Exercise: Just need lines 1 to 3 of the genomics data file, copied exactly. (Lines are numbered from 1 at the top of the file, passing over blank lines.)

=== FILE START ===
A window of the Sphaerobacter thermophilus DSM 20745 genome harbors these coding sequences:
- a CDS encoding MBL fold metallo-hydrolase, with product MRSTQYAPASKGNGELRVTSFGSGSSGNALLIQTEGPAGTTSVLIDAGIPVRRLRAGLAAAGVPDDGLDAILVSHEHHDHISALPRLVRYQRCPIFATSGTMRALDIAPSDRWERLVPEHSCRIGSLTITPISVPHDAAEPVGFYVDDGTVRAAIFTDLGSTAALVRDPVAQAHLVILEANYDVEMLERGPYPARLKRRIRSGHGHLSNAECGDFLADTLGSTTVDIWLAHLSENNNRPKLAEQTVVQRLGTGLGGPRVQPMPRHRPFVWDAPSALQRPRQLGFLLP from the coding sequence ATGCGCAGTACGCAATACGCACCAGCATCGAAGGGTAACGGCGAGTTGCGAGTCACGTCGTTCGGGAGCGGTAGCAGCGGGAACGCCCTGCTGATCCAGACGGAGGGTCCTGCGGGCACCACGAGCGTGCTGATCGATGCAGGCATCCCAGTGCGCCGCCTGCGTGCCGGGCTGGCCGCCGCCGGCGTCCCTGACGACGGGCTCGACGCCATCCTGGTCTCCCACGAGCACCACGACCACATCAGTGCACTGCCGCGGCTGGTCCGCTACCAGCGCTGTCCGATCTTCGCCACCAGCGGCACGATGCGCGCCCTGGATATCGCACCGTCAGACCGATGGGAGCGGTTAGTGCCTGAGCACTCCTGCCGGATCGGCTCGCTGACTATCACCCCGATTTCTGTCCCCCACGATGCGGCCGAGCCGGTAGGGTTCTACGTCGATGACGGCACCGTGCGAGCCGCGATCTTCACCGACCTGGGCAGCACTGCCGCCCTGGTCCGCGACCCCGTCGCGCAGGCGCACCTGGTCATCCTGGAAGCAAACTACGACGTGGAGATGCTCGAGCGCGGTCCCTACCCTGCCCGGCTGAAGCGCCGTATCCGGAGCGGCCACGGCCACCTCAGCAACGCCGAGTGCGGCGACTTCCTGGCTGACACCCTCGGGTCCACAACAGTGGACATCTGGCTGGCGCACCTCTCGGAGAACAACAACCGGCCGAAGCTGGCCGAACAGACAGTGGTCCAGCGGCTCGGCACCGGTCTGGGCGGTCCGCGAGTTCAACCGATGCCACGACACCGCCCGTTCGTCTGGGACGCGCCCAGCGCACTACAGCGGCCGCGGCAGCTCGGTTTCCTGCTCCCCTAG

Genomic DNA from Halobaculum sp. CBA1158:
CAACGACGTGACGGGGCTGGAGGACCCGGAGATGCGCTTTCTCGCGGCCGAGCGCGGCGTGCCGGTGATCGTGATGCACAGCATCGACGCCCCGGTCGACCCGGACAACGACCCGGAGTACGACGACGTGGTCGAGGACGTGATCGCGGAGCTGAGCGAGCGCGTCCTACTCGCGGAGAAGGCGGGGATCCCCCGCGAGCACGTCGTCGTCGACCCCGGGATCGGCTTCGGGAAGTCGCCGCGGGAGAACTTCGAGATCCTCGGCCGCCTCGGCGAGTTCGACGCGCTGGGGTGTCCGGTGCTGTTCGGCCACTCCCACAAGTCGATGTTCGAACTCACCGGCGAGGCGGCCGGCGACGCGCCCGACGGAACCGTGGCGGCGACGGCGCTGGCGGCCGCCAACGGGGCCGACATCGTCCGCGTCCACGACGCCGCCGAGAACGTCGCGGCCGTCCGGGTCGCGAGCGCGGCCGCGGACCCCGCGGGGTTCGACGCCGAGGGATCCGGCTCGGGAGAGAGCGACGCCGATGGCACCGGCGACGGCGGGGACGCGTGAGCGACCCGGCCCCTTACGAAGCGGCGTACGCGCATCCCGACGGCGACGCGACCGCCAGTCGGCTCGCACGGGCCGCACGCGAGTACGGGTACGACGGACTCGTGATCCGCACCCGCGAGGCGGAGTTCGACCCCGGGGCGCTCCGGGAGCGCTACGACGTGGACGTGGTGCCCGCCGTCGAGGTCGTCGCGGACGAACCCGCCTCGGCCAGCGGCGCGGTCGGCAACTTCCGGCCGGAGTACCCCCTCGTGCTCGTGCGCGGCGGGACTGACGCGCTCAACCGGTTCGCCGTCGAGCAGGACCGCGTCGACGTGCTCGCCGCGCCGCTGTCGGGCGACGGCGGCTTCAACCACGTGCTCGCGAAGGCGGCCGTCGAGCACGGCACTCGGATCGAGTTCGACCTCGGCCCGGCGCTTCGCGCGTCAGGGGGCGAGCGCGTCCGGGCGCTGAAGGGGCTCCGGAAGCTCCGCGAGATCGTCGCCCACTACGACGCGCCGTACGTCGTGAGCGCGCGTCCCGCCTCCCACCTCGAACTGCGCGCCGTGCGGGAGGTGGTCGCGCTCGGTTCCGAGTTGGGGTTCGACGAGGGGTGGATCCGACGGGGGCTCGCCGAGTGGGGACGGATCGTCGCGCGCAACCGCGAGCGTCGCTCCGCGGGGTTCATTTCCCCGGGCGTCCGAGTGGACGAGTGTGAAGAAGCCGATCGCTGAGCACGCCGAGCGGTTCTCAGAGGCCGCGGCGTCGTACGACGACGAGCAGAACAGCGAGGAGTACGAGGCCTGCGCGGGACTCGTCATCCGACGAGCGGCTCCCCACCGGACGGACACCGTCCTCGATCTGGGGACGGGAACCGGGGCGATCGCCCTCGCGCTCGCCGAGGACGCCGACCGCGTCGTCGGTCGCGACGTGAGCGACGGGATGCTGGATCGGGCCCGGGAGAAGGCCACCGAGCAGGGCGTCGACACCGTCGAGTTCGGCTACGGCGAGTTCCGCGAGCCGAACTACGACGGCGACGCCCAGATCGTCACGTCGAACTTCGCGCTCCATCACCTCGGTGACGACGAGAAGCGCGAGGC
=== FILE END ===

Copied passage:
A window of the Sphaerobacter thermophilus DSM 20745 genome harbors these coding sequences:
- a CDS encoding MBL fold metallo-hydrolase, with product MRSTQYAPASKGNGELRVTSFGSGSSGNALLIQTEGPAGTTSVLIDAGIPVRRLRAGLAAAGVPDDGLDAILVSHEHHDHISALPRLVRYQRCPIFATSGTMRALDIAPSDRWERLVPEHSCRIGSLTITPISVPHDAAEPVGFYVDDGTVRAAIFTDLGSTAALVRDPVAQAHLVILEANYDVEMLERGPYPARLKRRIRSGHGHLSNAECGDFLADTLGSTTVDIWLAHLSENNNRPKLAEQTVVQRLGTGLGGPRVQPMPRHRPFVWDAPSALQRPRQLGFLLP from the coding sequence ATGCGCAGTACGCAATACGCACCAGCATCGAAGGGTAACGGCGAGTTGCGAGTCACGTCGTTCGGGAGCGGTAGCAGCGGGAACGCCCTGCTGATCCAGACGGAGGGTCCTGCGGGCACCACGAGCGTGCTGATCGATGCAGGCATCCCAGTGCGCCGCCTGCGTGCCGGGCTGGCCGCCGCCGGCGTCCCTGACGACGGGCTCGACGCCATCCTGGTCTCCCACGAGCACCACGACCACATCAGTGCACTGCCGCGGCTGGTCCGCTACCAGCGCTGTCCGATCTTCGCCACCAGCGGCACGATGCGCGCCCTGGATATCGCACCGTCAGACCGATGGGAGCGGTTAGTGCCTGAGCACTCCTGCCGGATCGGCTCGCTGACTATCACCCCGATTTCTGTCCCCCACGATGCGGCCGAGCCGGTAGGGTTCTACGTCGATGACGGCACCGTGCGAGCCGCGATCTTCACCGACCTGGGCAGCACTGCCGCCCTGGTCCGCGACCCCGTCGCGCAGGCGCACCTGGTCATCCTGGAAGCAAACTACGACGTGGAGATGCTCGAGCGCGGTCCCTACCCTGCCCGGCTGAAGCGCCGTATCCGGAGCGGCCACGGCCACCTCAGCAACGCCGAGTGCGGCGACTTCCTGGCTGACACCCTCGGGTCCACAACAGTGGACATCTGGCTGGCGCACCTCTCGGAGAACAACAACCGGCCGAAGCTGGCCGAACAGACAGTGGTCCAGCGGCTCGGCACCGGTCTGGGCGGTCCGCGAGTTCAACCGATGCCACGACACCGCCCGTTCGTCTGGGACGCGCCCAGCGCACTACAGCGGCCGCGGCAGCTCGGTTTCCTGCTCCCCTAG

Genomic DNA from Halobaculum sp. CBA1158: